Let’s start with that word “depositor.” Levitin makes a good case that legally, when you “deposit” a crypto-coin with an exchange, it’s a sale, not a deposit, with the “possessory interest” going to the exchange, not you.

If the exchange goes bust, a “bankruptcy estate” is created, and those coins become its property, as do any coins that have been staked (placed in escrow) via the exchange.

Thus, you are not a depositor in the exchange, you are a creditor. When trustees oversee a bankruptcy, they line up the creditors based on their liquidation preference. Secured creditors get first dibs on whatever is in the estate. Once they’ve been satisfied, the remainder is divvied up among the unsecured creditors.

In the case of a crypto exchange, the secured creditors are the funds, investors, and financial institutions that extended credit to the exchange. You and your fellow “depositors” are unsecured creditors. You are last in line to gain access to the bankruptcy estate’s assets. If those assets run out before it’s your turn, you get nothing.

But let’s say you were entitled to something when the bankruptcy was finalized — your assets are frozen until that finalization takes place. And if the crypto exchange just happens to be doing a lot of deliberately opaque, complex stuff to dodge taxes and regulation, you might have a very long wait.

How long? Well, Lehman Brothers incorporated over 6,000 subsidiaries and sister companies in over 100 countries in order to duck taxes, oversight and regulation. When it collapsed, it took more than five years for the bankruptcy trustees to unwind all this complexity. For half a decade, all those funds were frozen.

And even if you do get paid, you’ll be paid at the dollar value of your assets on the eve of the collapse. If your coins double in value over the years it might take to unwind a complex bankruptcy, your prorated share will be based on their value when the exchange tanked.

It gets worse. If an exchange declares bankruptcy, it can legally claw back many of the withdrawals its depositors made over the 90 days before the bankruptcy. So if you think Coinbase is looking shaky and take your money out, you’d better hope they last for at least three more months, or you might have to give the money back to the bankruptcy trustees.

Not every bankruptcy locks up every asset. There are exemptions for assets related to conventional securities contracts, swaps, repos, and forward contracts that let their owners get them back before the bankruptcy is settled. But none of that applies to exchanges.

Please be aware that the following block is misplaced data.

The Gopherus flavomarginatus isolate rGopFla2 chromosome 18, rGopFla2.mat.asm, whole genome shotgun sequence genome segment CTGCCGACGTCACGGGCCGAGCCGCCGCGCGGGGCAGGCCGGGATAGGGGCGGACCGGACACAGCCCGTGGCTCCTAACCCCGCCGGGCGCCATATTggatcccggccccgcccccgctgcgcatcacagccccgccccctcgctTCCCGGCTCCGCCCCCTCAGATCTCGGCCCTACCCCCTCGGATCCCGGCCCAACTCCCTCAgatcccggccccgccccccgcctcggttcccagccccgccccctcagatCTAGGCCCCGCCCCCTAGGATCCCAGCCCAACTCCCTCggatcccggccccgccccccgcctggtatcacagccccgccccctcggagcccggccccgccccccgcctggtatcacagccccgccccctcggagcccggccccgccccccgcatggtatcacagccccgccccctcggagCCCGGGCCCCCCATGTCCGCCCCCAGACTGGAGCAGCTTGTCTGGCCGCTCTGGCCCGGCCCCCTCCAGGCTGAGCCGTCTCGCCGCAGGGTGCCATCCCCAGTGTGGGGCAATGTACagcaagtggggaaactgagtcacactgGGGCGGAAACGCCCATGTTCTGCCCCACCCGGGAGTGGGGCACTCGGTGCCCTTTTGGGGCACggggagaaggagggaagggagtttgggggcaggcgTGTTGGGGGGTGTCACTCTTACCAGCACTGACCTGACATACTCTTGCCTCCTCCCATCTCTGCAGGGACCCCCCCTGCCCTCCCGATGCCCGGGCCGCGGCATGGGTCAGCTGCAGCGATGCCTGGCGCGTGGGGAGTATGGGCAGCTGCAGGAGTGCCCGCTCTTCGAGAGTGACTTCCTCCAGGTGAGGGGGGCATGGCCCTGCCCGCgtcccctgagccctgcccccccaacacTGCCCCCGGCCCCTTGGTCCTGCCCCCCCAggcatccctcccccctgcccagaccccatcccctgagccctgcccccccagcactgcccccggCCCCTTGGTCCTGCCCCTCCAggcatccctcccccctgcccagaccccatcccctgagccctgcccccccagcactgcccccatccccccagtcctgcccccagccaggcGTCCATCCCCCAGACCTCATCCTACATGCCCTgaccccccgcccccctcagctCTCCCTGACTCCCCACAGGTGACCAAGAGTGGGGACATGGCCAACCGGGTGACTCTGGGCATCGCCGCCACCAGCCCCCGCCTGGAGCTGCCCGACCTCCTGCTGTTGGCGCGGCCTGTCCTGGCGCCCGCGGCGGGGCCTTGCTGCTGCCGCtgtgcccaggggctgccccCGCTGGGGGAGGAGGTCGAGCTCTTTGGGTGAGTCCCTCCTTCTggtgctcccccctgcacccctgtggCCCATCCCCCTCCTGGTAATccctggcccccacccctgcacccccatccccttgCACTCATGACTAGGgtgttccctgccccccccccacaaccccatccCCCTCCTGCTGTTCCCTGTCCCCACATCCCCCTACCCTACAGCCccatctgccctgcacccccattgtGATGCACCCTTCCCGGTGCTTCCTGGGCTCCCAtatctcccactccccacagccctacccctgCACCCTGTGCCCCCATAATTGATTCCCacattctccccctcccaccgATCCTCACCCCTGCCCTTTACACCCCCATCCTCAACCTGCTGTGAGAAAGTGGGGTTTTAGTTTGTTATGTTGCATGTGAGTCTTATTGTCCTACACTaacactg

Likewise, clawbacks might be prevented if cryptos were definitely regulated securities. Making that happen would involve a bunch of former exchange customers going to court to argue that these were regulated securities all along. You can bet that if they do that, everyone who hasn’t lost their crypto will go to court to argue the reverse, because otherwise, they lose all their regulatory and tax advantages and might have to pay whacking great sums.

Keep in mind, all of this is a feature of cryptos, not a bug. The point of the “sound money” delusion is to take money out of the realm of democratic state control and move it into a wild west of caveat emptor and smart contracts.

The current protections for bank depositors were established after ghastly crises that destroyed lives. The goldbug/cryptobug’s insistence on ignoring that history means that they are doomed to repeat it — and take all the naïve people who buy into their “investment” schemes with them.

Cory Doctorow (craphound.com) is a science fiction author, activist, and blogger. He has a podcast, a newsletter, a Twitter feed, a Mastodon feed, and a Tumblr feed. He was born in Canada, became a British citizen, and now lives in Burbank, California. His latest nonfiction book is How to Destroy Surveillance Capitalism. His latest novel for adults is Attack Surface. His latest short story collection is Radicalized. His latest picture book is Poesy the Monster Slayer. His latest YA novel is Pirate Cinema. His latest graphic novel is In Real Life. His forthcoming books include Chokepoint Capitalism: How to Beat Big Tech, Tame Big Content, and Get Artists Paid (with Rebecca Giblin), a book about artistic labor market and excessive buyer power; Red Team Blues, a noir thriller about cryptocurrency, corruption and money-laundering (Tor, 2023); and The Lost Cause, a utopian post-GND novel about truth and reconciliation with white nationalist militias (Tor, 2023).